Changes in Thickness and Surface Area of the Human Cortex and Their Relationship with Intelligence“At 10 years of age, more intelligent children have a slightly thinner cortex than children with a lower IQ. This relationship becomes more pronounced with increasing age: with higher IQ, a faster thinning of the cortex is found over time. In the more intelligent young adults, this relationship reverses so that by the age of 42 a thicker cortex is associated with higher intelligence. In contrast, cortical surface is larger in more intelligent children at the age of 10. The cortical surface is still expanding, reaching its maximum area during adolescence. With higher IQ, cortical expansion is completed at a younger age; and once completed, surface area decreases at a higher rate. These findings suggest that intelligence may be more related to the magnitude and timing of changes in brain structure during development than to brain structure per se, and that the cortex is never completed but shows continuing intelligence-dependent development.”

Why do spatial abilities predict mathematical performance?“About a third of the variation in spatial ability at age 12 is explained by genetic factors; a little less than half of the variation in mathematics at this age is genetic. We find no sex differences in the genetic and environmental influences (either in magnitude or type) on mathematical and spatial variation at age 12. The observed overlap between spatial ability and mathematics is substantial (r > .40). Approximately 60% of this overlap is explained by common genetic effects, with 40% of the overlap due to environmental experience.” – h/t DOCTOR stuart ritchie! (^_^)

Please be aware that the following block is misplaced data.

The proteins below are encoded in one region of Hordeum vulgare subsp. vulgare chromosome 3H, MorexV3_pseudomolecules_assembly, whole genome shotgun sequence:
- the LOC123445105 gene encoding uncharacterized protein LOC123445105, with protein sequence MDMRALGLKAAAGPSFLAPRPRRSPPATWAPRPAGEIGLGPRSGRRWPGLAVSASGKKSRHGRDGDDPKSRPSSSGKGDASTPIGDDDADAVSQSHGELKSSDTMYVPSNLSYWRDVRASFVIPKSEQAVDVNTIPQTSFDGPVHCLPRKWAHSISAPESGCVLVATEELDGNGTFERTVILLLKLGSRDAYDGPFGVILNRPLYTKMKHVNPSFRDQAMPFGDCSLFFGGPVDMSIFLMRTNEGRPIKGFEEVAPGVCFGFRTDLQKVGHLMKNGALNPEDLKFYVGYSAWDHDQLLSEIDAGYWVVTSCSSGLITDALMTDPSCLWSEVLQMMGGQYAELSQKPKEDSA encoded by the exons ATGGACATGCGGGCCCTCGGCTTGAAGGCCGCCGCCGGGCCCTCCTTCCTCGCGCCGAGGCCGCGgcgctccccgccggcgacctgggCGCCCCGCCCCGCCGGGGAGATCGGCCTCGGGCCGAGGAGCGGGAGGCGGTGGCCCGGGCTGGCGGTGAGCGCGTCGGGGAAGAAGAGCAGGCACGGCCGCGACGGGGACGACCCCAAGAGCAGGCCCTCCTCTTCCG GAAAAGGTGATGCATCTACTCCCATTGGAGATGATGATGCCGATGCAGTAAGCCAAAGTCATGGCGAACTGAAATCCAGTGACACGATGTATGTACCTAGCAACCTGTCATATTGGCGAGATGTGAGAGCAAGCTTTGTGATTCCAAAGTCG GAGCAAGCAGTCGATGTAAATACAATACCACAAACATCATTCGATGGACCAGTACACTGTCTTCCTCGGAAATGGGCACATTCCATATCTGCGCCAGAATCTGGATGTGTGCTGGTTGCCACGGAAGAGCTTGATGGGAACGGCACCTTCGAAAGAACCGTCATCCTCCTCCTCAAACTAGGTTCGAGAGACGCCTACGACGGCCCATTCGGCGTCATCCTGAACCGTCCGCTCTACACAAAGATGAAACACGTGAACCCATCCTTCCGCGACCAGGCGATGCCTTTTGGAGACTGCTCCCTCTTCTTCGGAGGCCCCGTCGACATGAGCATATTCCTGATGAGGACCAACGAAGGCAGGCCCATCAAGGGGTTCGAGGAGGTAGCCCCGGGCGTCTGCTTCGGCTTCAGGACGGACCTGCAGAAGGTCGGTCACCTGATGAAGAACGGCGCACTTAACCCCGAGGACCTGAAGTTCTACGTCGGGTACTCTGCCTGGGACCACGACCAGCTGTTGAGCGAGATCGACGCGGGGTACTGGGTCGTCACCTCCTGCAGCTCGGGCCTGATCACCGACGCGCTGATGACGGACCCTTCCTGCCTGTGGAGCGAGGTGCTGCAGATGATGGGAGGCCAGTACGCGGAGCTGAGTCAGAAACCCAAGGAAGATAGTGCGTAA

New evidence shows the FDA was wrong to halt 23andMe testing“While the tests are often too inaccurate for consumers to consider them diagnoses, research shows that most customers will seek a doctor’s opinion before taking action, anyway. According to the authors’ research, 58% of 1,051 surveyed customers did nothing at all with their genomic results. Of the 42% who made health decisions based on the information, only 2% changed prescription drug regimens without consulting a physician. The majority of customers who made changes focused on diet, exercise, and vitamins.”

Dogs’ Closest Wolf Ancestors Went Extinct, Study Suggests” A new genetic analysis of modern dogs and wolves suggests that man’s best friend was domesticated before agriculture. But the origin of this domestication remains stubbornly mysterious. Researchers analyzed the genomes of wolves from three likely sites of domestication (the Middle East, Asia and eastern Europe), and found that modern dogs were not more closely related to any of the three. In fact, it seems that the closest wolf ancestors of today’s dogs may have gone extinct, leaving no wild descendants.” – also: Paedomorphic Facial Expressions Give Dogs a Selective Advantage – woof! – h/t claire lehmann!

The Nurture Enigma – How Does the Environment Influence Human Nature? – from staffan.

The interplay of genetic and cultural evolution – from jason collins.

Eye of the Tiger PeopleBut what the hell is ‘culture,’ anyway? Talk about a social construct! Even the term ‘social construct’ is a social construct, one unique to our culture. And who’s to say culture is entirely separate from genetics? There’s some suggestion that the two may be intimately intertwined. In rawest terms, ‘culture’ may be nothing more than what happens when a group’s genes interact with their environment. – from jim goad.